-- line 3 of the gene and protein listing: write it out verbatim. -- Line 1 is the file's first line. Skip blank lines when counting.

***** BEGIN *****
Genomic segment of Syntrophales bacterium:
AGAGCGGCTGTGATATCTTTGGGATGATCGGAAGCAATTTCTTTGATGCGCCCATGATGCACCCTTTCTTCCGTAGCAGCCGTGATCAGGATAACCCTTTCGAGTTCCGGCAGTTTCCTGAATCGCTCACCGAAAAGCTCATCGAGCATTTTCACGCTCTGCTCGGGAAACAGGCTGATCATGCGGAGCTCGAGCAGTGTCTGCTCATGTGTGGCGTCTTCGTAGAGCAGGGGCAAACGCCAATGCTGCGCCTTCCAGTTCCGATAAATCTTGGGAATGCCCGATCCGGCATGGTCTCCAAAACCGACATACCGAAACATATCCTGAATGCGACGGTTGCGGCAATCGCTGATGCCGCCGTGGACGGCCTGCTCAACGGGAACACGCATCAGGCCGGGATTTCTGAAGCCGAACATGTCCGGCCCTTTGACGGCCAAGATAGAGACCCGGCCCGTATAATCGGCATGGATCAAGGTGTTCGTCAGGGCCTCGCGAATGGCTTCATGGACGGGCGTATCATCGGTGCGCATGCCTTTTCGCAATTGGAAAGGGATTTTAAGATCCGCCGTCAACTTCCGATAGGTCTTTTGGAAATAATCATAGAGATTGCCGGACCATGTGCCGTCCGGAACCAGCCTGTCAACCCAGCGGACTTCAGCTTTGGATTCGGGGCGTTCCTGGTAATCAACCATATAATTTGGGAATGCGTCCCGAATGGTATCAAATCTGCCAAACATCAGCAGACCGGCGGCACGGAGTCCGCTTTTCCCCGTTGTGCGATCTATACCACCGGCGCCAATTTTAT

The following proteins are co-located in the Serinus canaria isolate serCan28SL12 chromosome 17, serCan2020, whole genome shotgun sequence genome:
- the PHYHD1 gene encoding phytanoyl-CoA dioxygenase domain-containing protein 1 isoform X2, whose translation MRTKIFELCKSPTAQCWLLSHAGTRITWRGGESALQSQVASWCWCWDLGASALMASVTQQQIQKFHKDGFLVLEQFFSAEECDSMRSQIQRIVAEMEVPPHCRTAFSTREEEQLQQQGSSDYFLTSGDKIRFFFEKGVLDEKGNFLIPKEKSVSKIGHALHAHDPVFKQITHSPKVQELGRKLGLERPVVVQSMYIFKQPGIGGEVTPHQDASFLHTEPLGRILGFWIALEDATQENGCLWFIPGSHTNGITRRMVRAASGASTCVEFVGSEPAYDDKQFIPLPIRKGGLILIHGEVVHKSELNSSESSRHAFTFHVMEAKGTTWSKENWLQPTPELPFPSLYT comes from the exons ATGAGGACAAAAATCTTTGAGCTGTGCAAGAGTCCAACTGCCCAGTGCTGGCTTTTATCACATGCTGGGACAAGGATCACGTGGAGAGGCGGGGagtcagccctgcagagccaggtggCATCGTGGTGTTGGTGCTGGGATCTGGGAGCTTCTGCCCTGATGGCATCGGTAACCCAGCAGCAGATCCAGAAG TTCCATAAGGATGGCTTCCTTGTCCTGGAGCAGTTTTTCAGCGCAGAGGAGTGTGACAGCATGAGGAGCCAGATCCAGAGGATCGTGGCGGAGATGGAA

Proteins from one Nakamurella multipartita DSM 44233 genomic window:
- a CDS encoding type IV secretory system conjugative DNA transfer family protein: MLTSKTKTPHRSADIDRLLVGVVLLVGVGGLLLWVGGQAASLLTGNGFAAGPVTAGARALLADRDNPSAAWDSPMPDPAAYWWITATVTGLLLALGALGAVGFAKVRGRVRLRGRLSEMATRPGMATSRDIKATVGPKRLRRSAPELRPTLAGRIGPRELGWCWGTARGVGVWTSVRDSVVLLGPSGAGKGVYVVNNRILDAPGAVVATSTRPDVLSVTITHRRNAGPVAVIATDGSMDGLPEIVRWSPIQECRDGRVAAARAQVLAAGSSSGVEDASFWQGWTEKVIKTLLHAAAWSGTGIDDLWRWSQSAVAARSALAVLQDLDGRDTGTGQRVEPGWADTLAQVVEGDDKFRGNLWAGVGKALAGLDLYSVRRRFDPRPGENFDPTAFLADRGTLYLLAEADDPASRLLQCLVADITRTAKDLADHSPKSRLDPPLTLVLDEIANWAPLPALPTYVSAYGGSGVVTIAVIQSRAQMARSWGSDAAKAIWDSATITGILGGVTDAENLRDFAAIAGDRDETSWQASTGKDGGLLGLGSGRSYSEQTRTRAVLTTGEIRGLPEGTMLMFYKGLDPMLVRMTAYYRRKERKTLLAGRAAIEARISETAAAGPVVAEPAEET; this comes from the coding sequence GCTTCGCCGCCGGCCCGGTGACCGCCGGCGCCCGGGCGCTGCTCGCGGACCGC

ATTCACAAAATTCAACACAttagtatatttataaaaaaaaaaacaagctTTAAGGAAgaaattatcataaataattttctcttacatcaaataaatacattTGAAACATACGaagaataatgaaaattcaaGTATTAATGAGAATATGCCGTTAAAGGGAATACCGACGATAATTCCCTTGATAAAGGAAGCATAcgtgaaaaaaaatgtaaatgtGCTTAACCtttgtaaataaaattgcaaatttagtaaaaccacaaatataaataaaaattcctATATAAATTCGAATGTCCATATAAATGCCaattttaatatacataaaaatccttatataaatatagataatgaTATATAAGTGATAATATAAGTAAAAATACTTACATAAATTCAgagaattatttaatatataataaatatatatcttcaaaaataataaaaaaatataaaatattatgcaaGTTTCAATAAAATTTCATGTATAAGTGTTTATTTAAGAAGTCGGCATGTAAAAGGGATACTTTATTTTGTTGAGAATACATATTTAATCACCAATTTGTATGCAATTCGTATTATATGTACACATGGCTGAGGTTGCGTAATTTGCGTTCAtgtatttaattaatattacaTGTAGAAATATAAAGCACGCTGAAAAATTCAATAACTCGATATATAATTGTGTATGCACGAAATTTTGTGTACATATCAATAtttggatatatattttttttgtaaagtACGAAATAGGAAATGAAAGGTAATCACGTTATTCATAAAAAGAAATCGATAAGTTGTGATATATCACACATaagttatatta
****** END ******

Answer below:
The following proteins are co-located in the Serinus canaria isolate serCan28SL12 chromosome 17, serCan2020, whole genome shotgun sequence genome: